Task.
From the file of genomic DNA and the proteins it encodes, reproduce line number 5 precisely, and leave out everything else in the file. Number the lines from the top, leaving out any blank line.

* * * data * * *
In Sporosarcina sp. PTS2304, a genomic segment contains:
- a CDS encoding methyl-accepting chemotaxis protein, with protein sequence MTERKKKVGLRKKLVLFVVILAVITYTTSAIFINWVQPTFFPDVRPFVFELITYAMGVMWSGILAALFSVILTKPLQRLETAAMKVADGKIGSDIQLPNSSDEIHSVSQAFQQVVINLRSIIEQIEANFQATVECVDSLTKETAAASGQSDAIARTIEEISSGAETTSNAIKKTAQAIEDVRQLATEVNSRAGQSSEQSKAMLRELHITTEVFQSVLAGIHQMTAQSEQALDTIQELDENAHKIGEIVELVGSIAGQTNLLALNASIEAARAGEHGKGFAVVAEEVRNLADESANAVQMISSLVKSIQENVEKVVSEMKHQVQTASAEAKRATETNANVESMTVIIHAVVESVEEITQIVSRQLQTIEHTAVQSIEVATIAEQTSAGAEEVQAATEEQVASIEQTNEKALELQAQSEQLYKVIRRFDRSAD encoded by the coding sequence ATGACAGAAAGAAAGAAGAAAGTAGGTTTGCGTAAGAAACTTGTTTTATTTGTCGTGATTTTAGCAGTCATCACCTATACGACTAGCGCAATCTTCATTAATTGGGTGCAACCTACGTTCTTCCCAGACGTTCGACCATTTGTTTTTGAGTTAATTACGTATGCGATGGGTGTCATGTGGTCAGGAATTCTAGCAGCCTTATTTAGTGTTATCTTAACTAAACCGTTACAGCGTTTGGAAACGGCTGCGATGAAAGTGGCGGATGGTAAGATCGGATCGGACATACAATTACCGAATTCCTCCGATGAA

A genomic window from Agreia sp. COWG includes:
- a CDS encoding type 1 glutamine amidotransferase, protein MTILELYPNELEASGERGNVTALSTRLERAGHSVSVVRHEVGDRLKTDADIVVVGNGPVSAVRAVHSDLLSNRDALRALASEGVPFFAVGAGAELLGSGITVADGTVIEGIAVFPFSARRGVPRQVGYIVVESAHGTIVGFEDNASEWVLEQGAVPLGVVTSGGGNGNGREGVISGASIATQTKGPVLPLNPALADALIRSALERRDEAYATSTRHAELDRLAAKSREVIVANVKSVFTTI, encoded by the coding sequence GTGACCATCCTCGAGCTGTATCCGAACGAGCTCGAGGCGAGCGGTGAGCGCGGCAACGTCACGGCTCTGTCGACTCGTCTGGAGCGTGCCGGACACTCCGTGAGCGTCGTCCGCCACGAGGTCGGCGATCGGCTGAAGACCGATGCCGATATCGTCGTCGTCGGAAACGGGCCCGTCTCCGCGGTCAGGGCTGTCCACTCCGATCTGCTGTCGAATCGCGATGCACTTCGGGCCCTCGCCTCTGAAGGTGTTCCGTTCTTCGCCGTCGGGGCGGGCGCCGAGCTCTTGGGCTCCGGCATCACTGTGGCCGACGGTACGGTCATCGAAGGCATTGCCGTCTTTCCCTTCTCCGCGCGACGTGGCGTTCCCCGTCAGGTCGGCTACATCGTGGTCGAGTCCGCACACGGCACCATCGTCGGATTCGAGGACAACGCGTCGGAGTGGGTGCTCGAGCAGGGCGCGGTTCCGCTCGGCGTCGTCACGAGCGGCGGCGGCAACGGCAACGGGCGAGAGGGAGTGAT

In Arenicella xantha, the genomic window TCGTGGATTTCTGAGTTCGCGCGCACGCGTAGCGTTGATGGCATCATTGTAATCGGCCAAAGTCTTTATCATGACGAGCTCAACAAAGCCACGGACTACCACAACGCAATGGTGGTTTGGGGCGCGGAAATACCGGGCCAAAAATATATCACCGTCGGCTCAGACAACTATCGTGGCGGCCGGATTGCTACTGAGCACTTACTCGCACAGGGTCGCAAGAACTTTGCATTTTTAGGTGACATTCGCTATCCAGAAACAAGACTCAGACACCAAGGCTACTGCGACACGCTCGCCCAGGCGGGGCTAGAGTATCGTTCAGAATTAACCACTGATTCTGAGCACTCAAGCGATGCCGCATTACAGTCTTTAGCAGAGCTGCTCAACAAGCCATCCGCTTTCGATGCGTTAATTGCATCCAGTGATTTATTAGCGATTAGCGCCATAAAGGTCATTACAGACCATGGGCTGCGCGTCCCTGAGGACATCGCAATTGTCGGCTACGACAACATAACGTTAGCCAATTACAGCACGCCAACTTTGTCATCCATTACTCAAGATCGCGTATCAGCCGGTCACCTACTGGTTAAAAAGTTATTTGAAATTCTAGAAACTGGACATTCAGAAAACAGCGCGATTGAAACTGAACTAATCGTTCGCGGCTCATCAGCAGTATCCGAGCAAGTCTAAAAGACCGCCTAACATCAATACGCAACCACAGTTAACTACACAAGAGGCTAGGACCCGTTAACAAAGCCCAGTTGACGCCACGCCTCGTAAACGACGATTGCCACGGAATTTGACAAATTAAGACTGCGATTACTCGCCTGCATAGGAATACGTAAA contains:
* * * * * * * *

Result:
In Arenicella xantha, the genomic window TCGTGGATTTCTGAGTTCGCGCGCACGCGTAGCGTTGATGGCATCATTGTAATCGGCCAAAGTCTTTATCATGACGAGCTCAACAAAGCCACGGACTACCACAACGCAATGGTGGTTTGGGGCGCGGAAATACCGGGCCAAAAATATATCACCGTCGGCTCAGACAACTATCGTGGCGGCCGGATTGCTACTGAGCACTTACTCGCACAGGGTCGCAAGAACTTTGCATTTTTAGGTGACATTCGCTATCCAGAAACAAGACTCAGACACCAAGGCTACTGCGACACGCTCGCCCAGGCGGGGCTAGAGTATCGTTCAGAATTAACCACTGATTCTGAGCACTCAAGCGATGCCGCATTACAGTCTTTAGCAGAGCTGCTCAACAAGCCATCCGCTTTCGATGCGTTAATTGCATCCAGTGATTTATTAGCGATTAGCGCCATAAAGGTCATTACAGACCATGGGCTGCGCGTCCCTGAGGACATCGCAATTGTCGGCTACGACAACATAACGTTAGCCAATTACAGCACGCCAACTTTGTCATCCATTACTCAAGATCGCGTATCAGCCGGTCACCTACTGGTTAAAAAGTTATTTGAAATTCTAGAAACTGGACATTCAGAAAACAGCGCGATTGAAACTGAACTAATCGTTCGCGGCTCATCAGCAGTATCCGAGCAAGTCTAAAAGACCGCCTAACATCAATACGCAACCACAGTTAACTACACAAGAGGCTAGGACCCGTTAACAAAGCCCAGTTGACGCCACGCCTCGTAAACGACGATTGCCACGGAATTTGACAAATTAAGACTGCGATTACTCGCCTGCATAGGAATACGTAAA contains: